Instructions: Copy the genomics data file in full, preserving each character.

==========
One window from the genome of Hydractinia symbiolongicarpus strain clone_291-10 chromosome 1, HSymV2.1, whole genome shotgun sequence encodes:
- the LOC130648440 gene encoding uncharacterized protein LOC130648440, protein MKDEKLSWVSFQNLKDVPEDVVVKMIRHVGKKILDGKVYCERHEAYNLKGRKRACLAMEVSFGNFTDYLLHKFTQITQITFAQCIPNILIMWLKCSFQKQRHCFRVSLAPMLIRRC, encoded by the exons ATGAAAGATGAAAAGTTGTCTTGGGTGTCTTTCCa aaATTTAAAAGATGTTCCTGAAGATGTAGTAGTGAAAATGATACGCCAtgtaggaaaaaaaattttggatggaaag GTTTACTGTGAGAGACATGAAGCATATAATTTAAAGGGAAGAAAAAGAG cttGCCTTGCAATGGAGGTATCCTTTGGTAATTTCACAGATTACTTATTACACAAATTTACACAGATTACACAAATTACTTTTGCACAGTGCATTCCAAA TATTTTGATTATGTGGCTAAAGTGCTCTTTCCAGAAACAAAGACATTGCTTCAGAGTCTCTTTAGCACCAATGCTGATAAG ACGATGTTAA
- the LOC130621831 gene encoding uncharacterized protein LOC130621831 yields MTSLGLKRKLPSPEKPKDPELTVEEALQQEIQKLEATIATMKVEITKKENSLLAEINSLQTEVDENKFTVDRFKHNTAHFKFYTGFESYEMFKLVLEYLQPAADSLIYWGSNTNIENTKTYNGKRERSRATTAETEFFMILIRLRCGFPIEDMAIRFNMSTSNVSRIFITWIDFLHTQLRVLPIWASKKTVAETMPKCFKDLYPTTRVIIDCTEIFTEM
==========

One window from the genome of Hydractinia symbiolongicarpus strain clone_291-10 chromosome 1, HSymV2.1, whole genome shotgun sequence encodes:
- the LOC130648440 gene encoding uncharacterized protein LOC130648440, protein MKDEKLSWVSFQNLKDVPEDVVVKMIRHVGKKILDGKVYCERHEAYNLKGRKRACLAMEVSFGNFTDYLLHKFTQITQITFAQCIPNILIMWLKCSFQKQRHCFRVSLAPMLIRRC, encoded by the exons ATGAAAGATGAAAAGTTGTCTTGGGTGTCTTTCCa aaATTTAAAAGATGTTCCTGAAGATGTAGTAGTGAAAATGATACGCCAtgtaggaaaaaaaattttggatggaaag GTTTACTGTGAGAGACATGAAGCATATAATTTAAAGGGAAGAAAAAGAG cttGCCTTGCAATGGAGGTATCCTTTGGTAATTTCACAGATTACTTATTACACAAATTTACACAGATTACACAAATTACTTTTGCACAGTGCATTCCAAA TATTTTGATTATGTGGCTAAAGTGCTCTTTCCAGAAACAAAGACATTGCTTCAGAGTCTCTTTAGCACCAATGCTGATAAG ACGATGTTAA
- the LOC130621831 gene encoding uncharacterized protein LOC130621831 yields MTSLGLKRKLPSPEKPKDPELTVEEALQQEIQKLEATIATMKVEITKKENSLLAEINSLQTEVDENKFTVDRFKHNTAHFKFYTGFESYEMFKLVLEYLQPAADSLIYWGSNTNIENTKTYNGKRERSRATTAETEFFMILIRLRCGFPIEDMAIRFNMSTSNVSRIFITWIDFLHTQLRVLPIWASKKTVAETMPKCFKDLYPTTRVIIDCTEIFTEM